Vets alarmed at illegal drug sales in pet shops

PUBLISHED : Saturday, 08 September, 2007, 12:00am
UPDATED : Saturday, 08 September, 2007, 12:00am

Action urged to tackle sales of antibiotics to treat animals

Animal experts are urging more action to curb the abuse of antibiotics by unscrupulous pet shops.

The calls come as vets complain that many of a growing number of animals with drug-resistant infections are from pet shops.

Stanley Browning, of Sha Tin Animal Clinic, said a pet shop owner brought a seriously ill poodle to his clinic last Wednesday. The 18-week-old puppy was vomiting and had diarrhoea after the owner gave it antibiotics to treat a cough.

'It turned out that the dog suffered kidney failure, which was very likely caused by the incorrect dose of antibiotics it had taken,' he said.

Although the puppy was stable after treatment, the vet said it would probably suffer chronic kidney disease. Dr Browning estimates that at least half the puppies coming from pet shops have been given drugs before being sold.

'For those that are resistant to antibiotics, the treatment is usually longer and more expensive. Sometimes we have to conduct surgery when medicine doesn't work any more,' he said.

The Department of Health said it was illegal for pet shops to use antibiotics and prescription medicines on animals or sell them to pet owners. It said there had been four complaints about the illegal sale of antibiotics by pet shops in the past two years.

But the situation appears more serious than the official figures.

In Victory Avenue, Mong Kok, known for its pet shops, a South China Morning Post reporter found about half the shops were selling medicine for pet flu or diarrhoea.

At one store, a shop assistant offered a liquid medicine made in the United States to the reporter, who claimed to have a sick dog at home. The medicine, marked 'for veterinary use only', along with flu medicine from another shop, were found to be unregistered medicine being sold illegally.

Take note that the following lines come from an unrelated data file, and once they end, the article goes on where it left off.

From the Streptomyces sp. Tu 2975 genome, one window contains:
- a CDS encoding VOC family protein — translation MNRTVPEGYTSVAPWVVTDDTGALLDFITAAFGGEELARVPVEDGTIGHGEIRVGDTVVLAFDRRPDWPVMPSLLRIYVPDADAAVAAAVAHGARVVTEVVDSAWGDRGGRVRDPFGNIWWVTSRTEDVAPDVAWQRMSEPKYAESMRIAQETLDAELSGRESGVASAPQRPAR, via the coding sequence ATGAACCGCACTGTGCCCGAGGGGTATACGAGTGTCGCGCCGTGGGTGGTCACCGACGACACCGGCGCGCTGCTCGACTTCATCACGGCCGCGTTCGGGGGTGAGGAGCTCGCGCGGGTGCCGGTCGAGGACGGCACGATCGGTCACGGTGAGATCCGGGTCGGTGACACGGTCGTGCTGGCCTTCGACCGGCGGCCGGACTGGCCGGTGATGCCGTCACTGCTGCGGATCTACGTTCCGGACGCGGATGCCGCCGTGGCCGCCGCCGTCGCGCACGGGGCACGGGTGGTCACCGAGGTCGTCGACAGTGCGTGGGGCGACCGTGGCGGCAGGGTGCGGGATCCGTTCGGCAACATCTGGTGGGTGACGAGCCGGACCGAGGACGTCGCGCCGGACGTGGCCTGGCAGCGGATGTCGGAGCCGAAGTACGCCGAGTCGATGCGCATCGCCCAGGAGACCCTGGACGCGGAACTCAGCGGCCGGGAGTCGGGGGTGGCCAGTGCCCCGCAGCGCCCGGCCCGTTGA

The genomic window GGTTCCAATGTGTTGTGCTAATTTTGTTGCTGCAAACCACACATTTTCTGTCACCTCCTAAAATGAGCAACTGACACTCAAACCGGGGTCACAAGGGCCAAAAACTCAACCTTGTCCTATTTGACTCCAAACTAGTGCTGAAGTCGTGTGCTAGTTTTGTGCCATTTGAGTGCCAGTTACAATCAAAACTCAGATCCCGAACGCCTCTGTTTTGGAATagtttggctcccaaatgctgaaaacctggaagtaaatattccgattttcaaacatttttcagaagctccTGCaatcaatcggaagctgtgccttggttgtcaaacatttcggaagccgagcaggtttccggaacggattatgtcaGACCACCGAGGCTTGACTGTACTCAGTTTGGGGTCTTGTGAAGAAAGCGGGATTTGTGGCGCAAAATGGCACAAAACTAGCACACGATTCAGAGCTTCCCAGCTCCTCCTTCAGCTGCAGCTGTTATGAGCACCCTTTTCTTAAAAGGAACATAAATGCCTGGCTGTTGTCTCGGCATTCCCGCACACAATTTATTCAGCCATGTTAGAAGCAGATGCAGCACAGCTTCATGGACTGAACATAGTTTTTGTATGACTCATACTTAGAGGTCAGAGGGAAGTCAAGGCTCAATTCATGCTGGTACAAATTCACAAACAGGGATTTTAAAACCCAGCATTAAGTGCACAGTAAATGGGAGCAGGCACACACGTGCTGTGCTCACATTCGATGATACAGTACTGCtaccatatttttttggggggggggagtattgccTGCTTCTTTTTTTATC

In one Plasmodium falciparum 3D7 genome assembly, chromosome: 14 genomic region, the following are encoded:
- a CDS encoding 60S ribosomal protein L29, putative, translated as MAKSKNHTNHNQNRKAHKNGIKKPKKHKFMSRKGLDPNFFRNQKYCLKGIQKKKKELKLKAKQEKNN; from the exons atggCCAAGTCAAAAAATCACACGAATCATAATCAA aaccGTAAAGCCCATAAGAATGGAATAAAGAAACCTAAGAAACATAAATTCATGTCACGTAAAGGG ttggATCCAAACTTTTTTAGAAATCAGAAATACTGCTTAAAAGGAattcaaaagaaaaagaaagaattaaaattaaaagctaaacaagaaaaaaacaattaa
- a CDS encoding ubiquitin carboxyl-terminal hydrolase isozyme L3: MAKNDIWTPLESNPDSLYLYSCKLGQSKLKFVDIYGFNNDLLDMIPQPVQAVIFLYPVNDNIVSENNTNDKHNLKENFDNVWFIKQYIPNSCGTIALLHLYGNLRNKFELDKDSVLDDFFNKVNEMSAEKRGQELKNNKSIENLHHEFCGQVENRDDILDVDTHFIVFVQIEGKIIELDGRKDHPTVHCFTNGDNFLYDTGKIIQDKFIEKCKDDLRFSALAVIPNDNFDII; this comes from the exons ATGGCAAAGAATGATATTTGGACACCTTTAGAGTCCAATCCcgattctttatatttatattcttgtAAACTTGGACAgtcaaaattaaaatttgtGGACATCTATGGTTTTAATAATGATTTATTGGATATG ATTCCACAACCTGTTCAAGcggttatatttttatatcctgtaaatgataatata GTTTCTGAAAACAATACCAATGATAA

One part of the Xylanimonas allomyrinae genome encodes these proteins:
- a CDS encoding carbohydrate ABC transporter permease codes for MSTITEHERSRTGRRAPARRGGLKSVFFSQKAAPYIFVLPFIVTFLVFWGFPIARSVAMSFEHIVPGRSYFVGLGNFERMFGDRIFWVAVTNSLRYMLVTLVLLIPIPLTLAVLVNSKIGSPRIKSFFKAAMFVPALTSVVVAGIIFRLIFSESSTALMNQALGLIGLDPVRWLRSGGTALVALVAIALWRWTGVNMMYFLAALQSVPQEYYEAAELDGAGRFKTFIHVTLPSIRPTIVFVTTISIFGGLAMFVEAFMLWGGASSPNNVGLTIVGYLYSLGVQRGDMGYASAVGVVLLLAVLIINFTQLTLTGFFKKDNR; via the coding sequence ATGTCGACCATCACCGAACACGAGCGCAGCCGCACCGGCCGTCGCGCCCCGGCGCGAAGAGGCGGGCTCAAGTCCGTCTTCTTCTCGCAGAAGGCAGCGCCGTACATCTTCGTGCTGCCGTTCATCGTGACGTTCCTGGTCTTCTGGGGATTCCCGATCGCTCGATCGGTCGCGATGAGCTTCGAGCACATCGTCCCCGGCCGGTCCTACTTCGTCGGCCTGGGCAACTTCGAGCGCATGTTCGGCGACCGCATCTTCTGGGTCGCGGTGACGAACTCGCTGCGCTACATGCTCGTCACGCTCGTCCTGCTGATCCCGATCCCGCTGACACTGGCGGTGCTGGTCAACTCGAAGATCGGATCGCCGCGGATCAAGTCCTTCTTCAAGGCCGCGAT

Rebecca Ngan Yee-hing, a spokeswoman for the Society for the Prevention of Cruelty to Animals, said most pet shops were not suitable places to hold a lot of young animals.

'Many shops are very small, while the animals for sale are often too young and haven't received the necessary vaccinations. The chances of cross-infection are considerably high in these places,' she said. 'That's why antibiotics become a cheap yet effective way to stop the animals getting sick.'

Ms Ngan said the best way to solve the problem was to stop selling animals in pet shops and encouraging people to adopt animals or buy them directly from breeders.

Paul Chan Kay-sheung, a microbiologist at Chinese University, said the government should start keeping track of animals kept as pets.

'The next step is to set up a special taskforce to look into the health impact and find ways to curb the problem of animal drug resistance. The issue is quite urgent in view of the rise in pet ownership in Hong Kong.'

Vet Stephan Lehner said: 'The government has done a lot to combat the abuse of antibiotics in humans but not animals.'

As an immediate measure, the government should step up inspections of pet shops to stop the abuse of antibiotics and plug any legal loopholes. Both agreed that lack of expertise in veterinary pathology was a major problem because there was no training in Hong Kong.